By Kate Conger
By Brian Rinker
By Rachel Swan
By Anna Pulley
By Erin Sherbert
By Chris Roberts
By Erin Sherbert
By Rachel Swan
As for John Mecklin's lofty concerns about the Bay Guardian's ethics ("MUD in Your Eye," April 4), let me ask a simple question:
Does Mecklin really think that anyone who reads the Bay Guardian is confused about our role as active supporters of public power and participants in this campaign? He may be the only one in town who hasn't noticed, but just to put his mind at ease, let me make it clear, for the record: The Bay Guardian promotes public power, with every resource we have at our command. We've given money, ad space, and editorial support. If we could think of anything else that would help, we'd do it.
And what possible personal or financial benefit does Mecklin think that Bruce Brugmann is getting out of this crusade? Let's be serious: As SF Weekly just proved once again, the only thing you get for standing up to PG&E in this town is abuse.
San Francisco Bay Guardian
Peter Byrne responds: As I wrote in my article, with the exception of employees of the Bay Guardian, I could find no one with significant knowledge of the Raker Act who believes that it requires San Francisco to provide citizens with electricity from a government-owned utility. By any reasonable reading of the act, according to the courts, two different Interior Department investigations, and many of the nation's top experts on electrical power -- many of whom support the notion of public power -- the legislation allows, but does not compel, San Francisco to create a public power system for city consumers. For 32 years, the Bay Guardian has claimed otherwise. For 32 years, the Guardian has been wrong.
John Mecklin responds: The Bay Guardian has repeatedly and fawningly reported on a MUD-supporting campaign committee known as CLUB (Coalition for Lower Utility Bills) without disclosing that CLUB is essentially a Guardiancreature. (From Jan. 1 to June 30, 2000, for example, the Guardian and its publisher, Bruce Brugmann, provided $67,200 of the $67,300 in campaign contributions and loans that CLUB collected.) Many San Franciscans know the Guardian supports public power; I doubt all that many knew, until we told them, that the Guardian basically invented a "grass-roots" organization to flog one of the paper's pet causes, and then -- in a truly novel violation of journalistic ethics -- pretended as if the organization were an expression of mass public will. I realize that Mr. Redmond sees no problem with this type of "created" news. I think that many another journalist would recognize it as propaganda.
Just to keep the record straight: I did not write in opposition to public power. I wrote that there should be a full feasibility study before voters decide whether to embark on municipalization of electric service, the cost of which could easily run into the billions of dollars. This seems like common sense to me; I do not understand why "progressives" continue to oppose full study of the matter.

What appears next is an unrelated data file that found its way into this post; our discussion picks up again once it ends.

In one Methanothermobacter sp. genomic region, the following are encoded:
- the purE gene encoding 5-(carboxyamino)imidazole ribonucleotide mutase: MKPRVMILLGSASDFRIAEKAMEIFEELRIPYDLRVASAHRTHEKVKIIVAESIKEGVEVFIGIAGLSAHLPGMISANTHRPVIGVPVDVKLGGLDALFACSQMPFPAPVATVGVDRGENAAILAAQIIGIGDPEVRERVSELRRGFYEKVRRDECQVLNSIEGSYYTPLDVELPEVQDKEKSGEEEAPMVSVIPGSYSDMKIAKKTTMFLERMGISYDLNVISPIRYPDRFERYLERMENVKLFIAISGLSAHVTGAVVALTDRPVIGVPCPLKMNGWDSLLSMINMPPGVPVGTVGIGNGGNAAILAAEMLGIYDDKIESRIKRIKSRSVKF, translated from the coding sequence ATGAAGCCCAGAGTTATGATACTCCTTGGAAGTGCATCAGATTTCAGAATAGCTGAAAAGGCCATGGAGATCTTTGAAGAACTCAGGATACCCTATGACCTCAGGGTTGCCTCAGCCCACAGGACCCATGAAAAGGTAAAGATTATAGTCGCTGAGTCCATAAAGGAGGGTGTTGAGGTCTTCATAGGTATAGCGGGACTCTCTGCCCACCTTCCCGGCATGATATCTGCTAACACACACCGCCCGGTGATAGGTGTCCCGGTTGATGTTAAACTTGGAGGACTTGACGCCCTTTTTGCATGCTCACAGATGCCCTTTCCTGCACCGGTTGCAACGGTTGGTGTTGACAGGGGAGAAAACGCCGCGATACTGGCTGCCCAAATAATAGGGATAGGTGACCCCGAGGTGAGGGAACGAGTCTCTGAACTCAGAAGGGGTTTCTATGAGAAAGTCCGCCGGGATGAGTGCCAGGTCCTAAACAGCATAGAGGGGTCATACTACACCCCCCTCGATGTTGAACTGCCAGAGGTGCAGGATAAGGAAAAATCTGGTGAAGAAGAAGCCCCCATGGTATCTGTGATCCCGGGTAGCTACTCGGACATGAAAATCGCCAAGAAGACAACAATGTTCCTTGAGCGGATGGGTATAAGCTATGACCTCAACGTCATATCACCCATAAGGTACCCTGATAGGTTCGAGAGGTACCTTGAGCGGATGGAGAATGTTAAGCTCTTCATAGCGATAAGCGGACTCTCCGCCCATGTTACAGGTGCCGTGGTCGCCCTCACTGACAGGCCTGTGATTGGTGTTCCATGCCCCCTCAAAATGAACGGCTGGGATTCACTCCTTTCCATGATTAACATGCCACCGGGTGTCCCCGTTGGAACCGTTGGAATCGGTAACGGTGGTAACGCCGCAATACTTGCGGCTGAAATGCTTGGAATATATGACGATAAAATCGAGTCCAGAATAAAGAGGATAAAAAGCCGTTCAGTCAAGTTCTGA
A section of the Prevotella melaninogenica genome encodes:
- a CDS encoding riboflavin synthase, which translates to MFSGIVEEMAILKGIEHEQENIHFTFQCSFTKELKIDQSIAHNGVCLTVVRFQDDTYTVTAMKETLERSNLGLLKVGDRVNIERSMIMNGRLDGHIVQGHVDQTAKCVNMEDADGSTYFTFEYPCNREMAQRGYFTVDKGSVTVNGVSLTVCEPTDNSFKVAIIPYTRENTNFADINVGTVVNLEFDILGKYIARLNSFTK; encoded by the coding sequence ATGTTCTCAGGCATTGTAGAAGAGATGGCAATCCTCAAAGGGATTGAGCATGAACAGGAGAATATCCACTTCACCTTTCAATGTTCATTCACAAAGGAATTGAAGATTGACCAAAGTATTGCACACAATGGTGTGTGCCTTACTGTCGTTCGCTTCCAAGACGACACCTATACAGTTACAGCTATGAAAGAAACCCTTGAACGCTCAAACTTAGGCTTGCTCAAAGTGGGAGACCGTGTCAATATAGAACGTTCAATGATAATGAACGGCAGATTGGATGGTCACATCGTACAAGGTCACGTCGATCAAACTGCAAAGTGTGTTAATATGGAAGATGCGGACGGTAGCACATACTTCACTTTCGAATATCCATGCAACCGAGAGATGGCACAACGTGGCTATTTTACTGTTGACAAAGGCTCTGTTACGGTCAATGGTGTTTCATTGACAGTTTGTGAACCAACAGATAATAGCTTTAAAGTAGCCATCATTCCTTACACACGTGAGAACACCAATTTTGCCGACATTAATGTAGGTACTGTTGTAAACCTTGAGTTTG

A Whale of a Story
Sorry, but at the last minute we decided to make the article interesting: When a reporter involves himself deeply in the life of a community that is significantly affected by the issue on which he is reporting, there is a tendency to come back with a story that strongly reflects the opinions and beliefs in which he has immersed himself. It is an occupational hazard -- all the more so because it tends to make for a livelier and more involving reading experience than if the reporter attempted objectivity. Hence "Dying Breeds" by David Holthouse (March 28).
Nowhere in his [story on] the whale hunt of the Chukotka did Mr. Holthouse consider the simple question I posed to him when he contacted our office for information: If the bulk of gray whale meat in Chukotka is no longer going to Soviet-style fox farms -- which still consumed the equivalent of 50 gray whales a year as of 1997 -- then where is it going? Why are the Chukchi, with a birthrate that has declined 50 percent over the last 15 years, asking for an ever-higher "subsistence" quota when that quota was originally dictated by the commercial appetites of the fox farms, and the commercial element of the hunt is supposed to be all but extinct? Raising these questions would likely have involved raising such issues as international whale meat smuggling and the backing of aboriginal hunts by Japan's whaling industry to get around the global ban -- issues we mentioned to Mr. Holthouse, but which were clearly not part of the picture he wanted to paint.
We note that this article was the first in a series. We trust the Weeklywill make an effort to get something resembling balance into the remaining entries.
Sea Shepherd International
Friday Harbor, Wash.
Blubber. That's a funny word, isn't it? Blubber. Oh, sorry, you were saying?: Your recent article lacked substantial information about gray whales. Did you even bother to consider the extinction of gray whales as you do the extinction of Siberian Eskimos? No. Did you consider the possibility of the Siberian Eskimos being a nomadic tribe according to nature's climate, food supply, and man's wanton destruction of this precious ecosystem? No.